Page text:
Peter Mazzaferro

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Peter Mazzaferro
Sport(s) Football
Biographical details
Born (1930-06-24) June 24, 1930 (age 86)
Torrington, Connecticut
Playing career
1952–1953 Centre
Coaching career (HC unless noted)
1950s Springfield (assistant)
1959–1962 Waynesburg
1963 Curry
1965 Beaver Falls HS
1966–1967 Bridgewater State (assistant)
1968–1986 Bridgewater State
1987 Milton Academy (assistant)
1988–2004 Bridgewater State
2005 Curry (QB/WR)
Head coaching record
Overall 209–157–11

Peter "Papa Bear" Mazzaferro (born June 24, 1930) is a former American football coach. With the exception of the 1987 season, he was the head football coach at Bridgewater State College in Bridgewater, Massachusetts, from 1968 to 2004. He compiled a career coaching record of 209 wins, 157 losses and 11 ties.

Centre College[edit]

Mazzaferro was born in Torrington, Connecticut, and attended Centre College in Danville, Kentucky. He played for the Centre Praying Colonels football team and also competed in track.[1] He graduated from Centre in 1954.[2]

Coaching career[edit]

Early years[edit]

Mazzaferro began his career coaching eight-man high school football.[3] In the 1950s, while pursuing a master's degree at Springfield College, Mazzaferro helped coach the freshman football team. The center on the Springfield team was Dick MacPherson, who went on to be inducted into the College Football Hall of Fame for his work as the head football coach at Syracuse University.[3]

From 1959 to 1962, Mazzaferro was the head football coach at Waynesburg University in southwestern Pennsylvania. He had a four-year record of 12-19-3 at Waynesburg.[2] He was also the head basketball coach at Waynesburg from 1959 to 1963, compiling a record of 14-66.[2]

In the fall of 1963, Mazzaferro moved to Curry College in Milton, Massachusetts. He was the head football coach at Curry for one year and had a record there of 2-2-1.[2]

In 1965, Mazzaferro coached football at Beaver Falls High School in Beaver Falls, Pennsylvania.[3]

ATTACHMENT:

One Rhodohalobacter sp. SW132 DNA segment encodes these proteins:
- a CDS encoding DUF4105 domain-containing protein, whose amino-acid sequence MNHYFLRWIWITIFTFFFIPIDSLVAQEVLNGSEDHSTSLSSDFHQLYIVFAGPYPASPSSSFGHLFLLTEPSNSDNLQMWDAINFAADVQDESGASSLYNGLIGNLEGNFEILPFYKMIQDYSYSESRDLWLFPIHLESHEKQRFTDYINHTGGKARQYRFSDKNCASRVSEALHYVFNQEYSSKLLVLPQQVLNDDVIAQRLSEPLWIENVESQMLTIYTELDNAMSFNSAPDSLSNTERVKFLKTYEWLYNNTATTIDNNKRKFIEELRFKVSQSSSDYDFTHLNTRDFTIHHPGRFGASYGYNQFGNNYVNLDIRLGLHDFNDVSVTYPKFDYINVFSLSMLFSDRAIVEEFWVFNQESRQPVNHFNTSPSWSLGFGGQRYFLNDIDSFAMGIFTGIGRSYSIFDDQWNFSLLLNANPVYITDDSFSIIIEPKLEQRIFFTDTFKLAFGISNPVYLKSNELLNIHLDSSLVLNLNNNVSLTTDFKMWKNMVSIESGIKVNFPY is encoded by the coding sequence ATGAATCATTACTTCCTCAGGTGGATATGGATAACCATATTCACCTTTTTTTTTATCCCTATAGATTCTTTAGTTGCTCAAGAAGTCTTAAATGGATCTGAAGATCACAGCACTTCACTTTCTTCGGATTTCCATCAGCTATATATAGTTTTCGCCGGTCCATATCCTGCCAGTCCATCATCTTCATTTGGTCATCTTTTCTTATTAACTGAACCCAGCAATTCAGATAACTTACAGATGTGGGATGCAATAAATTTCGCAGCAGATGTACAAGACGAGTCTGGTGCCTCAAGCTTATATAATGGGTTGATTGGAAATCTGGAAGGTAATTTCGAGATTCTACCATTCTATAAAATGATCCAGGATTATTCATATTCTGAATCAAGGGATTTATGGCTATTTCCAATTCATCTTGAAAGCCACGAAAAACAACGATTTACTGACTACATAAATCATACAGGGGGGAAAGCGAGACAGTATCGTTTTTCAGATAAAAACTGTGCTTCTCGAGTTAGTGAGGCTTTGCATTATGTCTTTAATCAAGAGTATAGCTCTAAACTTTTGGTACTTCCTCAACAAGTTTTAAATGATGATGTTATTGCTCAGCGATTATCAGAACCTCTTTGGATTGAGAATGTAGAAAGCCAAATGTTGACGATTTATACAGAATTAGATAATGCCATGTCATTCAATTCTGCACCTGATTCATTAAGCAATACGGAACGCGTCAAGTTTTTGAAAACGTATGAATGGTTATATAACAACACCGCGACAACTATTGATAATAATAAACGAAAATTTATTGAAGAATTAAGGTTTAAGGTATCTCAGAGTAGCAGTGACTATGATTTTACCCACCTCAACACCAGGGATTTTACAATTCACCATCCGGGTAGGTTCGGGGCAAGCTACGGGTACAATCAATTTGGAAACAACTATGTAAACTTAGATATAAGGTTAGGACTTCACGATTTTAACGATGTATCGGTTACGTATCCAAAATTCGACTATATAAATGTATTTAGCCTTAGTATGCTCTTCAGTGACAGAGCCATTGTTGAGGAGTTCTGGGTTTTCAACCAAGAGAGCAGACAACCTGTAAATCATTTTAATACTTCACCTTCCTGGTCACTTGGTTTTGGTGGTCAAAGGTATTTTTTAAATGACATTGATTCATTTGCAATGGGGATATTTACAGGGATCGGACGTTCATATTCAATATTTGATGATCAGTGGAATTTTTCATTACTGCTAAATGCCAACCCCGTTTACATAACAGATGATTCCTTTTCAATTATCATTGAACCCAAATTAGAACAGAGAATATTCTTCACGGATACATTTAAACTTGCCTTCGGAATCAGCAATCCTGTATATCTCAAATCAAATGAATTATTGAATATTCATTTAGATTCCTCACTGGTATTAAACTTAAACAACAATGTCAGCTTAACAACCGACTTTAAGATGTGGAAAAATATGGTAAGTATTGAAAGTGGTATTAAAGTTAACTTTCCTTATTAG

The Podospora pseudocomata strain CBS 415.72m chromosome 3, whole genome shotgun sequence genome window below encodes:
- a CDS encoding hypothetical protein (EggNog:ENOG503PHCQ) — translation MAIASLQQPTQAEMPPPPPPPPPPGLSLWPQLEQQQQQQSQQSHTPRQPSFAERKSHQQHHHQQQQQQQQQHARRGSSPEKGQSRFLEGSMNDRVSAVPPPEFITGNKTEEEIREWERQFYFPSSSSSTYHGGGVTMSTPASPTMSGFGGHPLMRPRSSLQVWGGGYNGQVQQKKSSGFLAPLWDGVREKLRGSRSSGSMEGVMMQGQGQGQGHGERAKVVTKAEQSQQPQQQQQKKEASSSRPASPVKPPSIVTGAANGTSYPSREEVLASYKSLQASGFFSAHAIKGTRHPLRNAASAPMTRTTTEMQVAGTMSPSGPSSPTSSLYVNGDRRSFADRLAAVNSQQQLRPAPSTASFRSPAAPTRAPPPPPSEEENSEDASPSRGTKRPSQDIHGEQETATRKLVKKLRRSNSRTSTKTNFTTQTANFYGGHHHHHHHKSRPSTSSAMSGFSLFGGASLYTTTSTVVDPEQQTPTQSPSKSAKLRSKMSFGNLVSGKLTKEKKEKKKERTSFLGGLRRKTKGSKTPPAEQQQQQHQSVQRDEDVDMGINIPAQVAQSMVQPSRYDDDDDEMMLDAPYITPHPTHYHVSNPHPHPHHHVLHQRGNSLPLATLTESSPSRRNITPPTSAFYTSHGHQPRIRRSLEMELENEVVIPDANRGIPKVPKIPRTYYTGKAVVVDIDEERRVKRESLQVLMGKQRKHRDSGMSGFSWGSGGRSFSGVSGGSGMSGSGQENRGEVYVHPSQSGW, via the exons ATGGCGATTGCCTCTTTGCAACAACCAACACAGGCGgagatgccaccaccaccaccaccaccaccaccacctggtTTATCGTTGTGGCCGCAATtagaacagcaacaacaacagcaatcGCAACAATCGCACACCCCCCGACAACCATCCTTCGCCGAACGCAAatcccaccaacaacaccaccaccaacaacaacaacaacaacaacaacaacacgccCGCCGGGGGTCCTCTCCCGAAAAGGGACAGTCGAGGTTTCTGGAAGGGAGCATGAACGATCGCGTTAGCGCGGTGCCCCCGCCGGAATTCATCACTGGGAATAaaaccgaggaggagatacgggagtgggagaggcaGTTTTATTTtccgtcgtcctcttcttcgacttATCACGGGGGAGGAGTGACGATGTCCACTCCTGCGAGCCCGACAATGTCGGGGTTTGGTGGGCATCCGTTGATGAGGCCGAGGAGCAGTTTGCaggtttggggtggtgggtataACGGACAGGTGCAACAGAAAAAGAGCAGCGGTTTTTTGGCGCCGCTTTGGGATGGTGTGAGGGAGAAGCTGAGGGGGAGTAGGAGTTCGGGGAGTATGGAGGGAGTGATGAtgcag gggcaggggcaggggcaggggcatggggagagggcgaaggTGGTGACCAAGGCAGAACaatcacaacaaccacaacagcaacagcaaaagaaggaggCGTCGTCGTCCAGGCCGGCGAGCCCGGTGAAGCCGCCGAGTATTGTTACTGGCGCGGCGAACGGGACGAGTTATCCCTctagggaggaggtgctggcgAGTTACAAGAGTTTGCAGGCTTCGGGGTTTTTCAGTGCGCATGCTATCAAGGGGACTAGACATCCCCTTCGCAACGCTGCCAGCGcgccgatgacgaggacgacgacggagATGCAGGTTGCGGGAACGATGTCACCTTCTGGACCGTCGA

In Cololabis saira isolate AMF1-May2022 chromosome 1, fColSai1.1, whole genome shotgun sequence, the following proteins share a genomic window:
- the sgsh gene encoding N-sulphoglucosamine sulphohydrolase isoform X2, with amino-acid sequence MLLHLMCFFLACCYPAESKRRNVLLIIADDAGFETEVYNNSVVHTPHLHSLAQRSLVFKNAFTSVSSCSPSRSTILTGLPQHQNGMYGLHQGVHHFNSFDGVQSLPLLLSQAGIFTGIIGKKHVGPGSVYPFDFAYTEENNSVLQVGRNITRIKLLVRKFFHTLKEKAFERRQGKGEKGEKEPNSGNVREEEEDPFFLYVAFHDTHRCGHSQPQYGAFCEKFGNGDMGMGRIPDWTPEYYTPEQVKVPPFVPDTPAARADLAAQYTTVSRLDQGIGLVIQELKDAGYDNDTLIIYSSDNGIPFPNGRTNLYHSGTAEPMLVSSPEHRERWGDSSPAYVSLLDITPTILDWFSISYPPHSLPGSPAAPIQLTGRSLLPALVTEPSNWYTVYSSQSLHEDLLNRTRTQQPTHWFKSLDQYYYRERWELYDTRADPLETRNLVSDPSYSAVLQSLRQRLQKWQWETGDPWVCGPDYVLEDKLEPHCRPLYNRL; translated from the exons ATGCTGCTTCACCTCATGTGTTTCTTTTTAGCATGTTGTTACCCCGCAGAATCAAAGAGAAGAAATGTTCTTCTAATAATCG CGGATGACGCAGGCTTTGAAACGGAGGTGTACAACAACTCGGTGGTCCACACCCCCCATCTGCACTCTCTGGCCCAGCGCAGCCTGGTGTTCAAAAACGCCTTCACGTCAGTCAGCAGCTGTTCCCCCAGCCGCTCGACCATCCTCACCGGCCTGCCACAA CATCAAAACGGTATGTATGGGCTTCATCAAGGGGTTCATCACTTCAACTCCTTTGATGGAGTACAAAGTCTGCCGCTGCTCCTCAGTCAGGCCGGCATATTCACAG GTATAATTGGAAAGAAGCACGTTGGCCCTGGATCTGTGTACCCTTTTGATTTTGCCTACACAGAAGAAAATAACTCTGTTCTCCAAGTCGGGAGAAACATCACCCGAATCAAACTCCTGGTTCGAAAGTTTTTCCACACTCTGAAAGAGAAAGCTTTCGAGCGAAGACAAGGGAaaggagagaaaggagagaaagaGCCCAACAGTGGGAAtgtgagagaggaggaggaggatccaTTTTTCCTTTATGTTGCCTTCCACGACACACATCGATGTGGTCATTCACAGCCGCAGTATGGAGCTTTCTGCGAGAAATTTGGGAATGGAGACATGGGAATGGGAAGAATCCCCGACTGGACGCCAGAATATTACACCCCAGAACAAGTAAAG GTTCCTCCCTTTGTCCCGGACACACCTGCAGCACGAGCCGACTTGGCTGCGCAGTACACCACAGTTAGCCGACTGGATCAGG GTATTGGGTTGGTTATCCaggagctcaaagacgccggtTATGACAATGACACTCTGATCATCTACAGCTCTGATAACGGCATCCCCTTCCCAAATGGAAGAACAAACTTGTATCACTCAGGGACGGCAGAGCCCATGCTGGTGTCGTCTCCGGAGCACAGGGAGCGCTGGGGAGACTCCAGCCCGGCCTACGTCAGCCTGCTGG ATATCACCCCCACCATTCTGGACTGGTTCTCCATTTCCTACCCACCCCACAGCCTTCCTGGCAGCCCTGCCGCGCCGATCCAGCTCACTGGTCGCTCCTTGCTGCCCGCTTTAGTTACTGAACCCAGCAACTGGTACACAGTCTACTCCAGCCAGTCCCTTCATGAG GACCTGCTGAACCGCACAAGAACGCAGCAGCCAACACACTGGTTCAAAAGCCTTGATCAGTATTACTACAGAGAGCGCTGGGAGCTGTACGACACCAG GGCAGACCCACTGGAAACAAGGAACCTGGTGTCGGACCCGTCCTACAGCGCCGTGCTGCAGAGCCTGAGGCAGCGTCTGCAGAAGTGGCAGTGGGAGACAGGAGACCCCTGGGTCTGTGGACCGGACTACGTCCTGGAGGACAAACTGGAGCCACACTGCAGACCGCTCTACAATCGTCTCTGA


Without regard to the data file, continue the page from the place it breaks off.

Bridgewater State[edit]

In 1966, Mazzaferro became an assistant football coach at Bridgewater State College, the largest of Massachusetts' nine state colleges outside of the UMass system. After two years as an assistant to Ed Swenson,[1] Mazzaferro took over as the head coach of the Bridgewater Bears football team in 1968. He remained as the head football coach at Bridgewater for 36 years. He also served as a tenured faculty member at Bridgewater in the Department of Movement Arts, Health Promotion, and Leisure Studies.[1] During his time as head coach, Bridgewater won or shared the New England Football Conference championship in 1968, 1969, 1989, 1997, 1999 and 2000, along with Massachusetts State College Athletic Conference championships in 1986, 1989, 1990, 1991, 1992, 1993, 1994, 1998, 1999 and 2000.[4] He compiled a record of 195-136-7 at Bridgewater.[2]

After his first 17 years as head football coach at Bridgewater, Mazzaferro was removed from that position for the 1987 football season due to a new policy enacted by university president Gerald Indelicato. Indelicato ruled that faculty members, including Mazzaferro, could receive no "release time." Mazzaferro had been receiving release time to serve as the school's head football coach for 17 years. Mazzaferro applied to keep his job, but he did not make the list of finalists. Mazzaferro noted at the time, "You can't coach forever, but I'd hate to have to go out that way."[5] Mazzaferro sued the college for age discrimination. While the suit was pending, Bridgewater's record fell to 4-5, and the university president who enacted the new policy was forced to resign and pleaded guilty of misappropriating college funds.[5] Mazzaferro dropped his lawsuit and was reinstated as football coach in 1988,[5] and served another 19 years as the head football coach after being reinstated.[2]

After returning to the head coaching position, Mazzaferro restored the program's winning tradition with 14 consecutive winning seasons from 1988 to 2001.[2] In 1989, Bridgewater had a 9-0 regular season before losing a close game in the ECAC Division III North finals. The Providence Journal called it the school's "finest season ever."[6] Bridgewater's defense in 1989 was ranked No. 1 nationally in Division III rushing defense, allowing only 32.1 yards a game and less than a yard per carry. Mazzaferro said at the time, "I'm extra proud of our defense. We play a simple 4-4 defense, which is what Notre Dame used a hundred years ago, and I love it. Our guys have it down pat and know what to do. We're not big or fancy, but we get the job done. ... This is a special team in my book."[7]

In the four years from 1989 to 1992, Mazzaferro's teams ran a successful veer offense along with its 4-4 defense and compiled a record of 34-5-1, including an undefeated 1992 season.[2][8] In 1999, Mazzaferro's team finished the regular season 10-0.[9]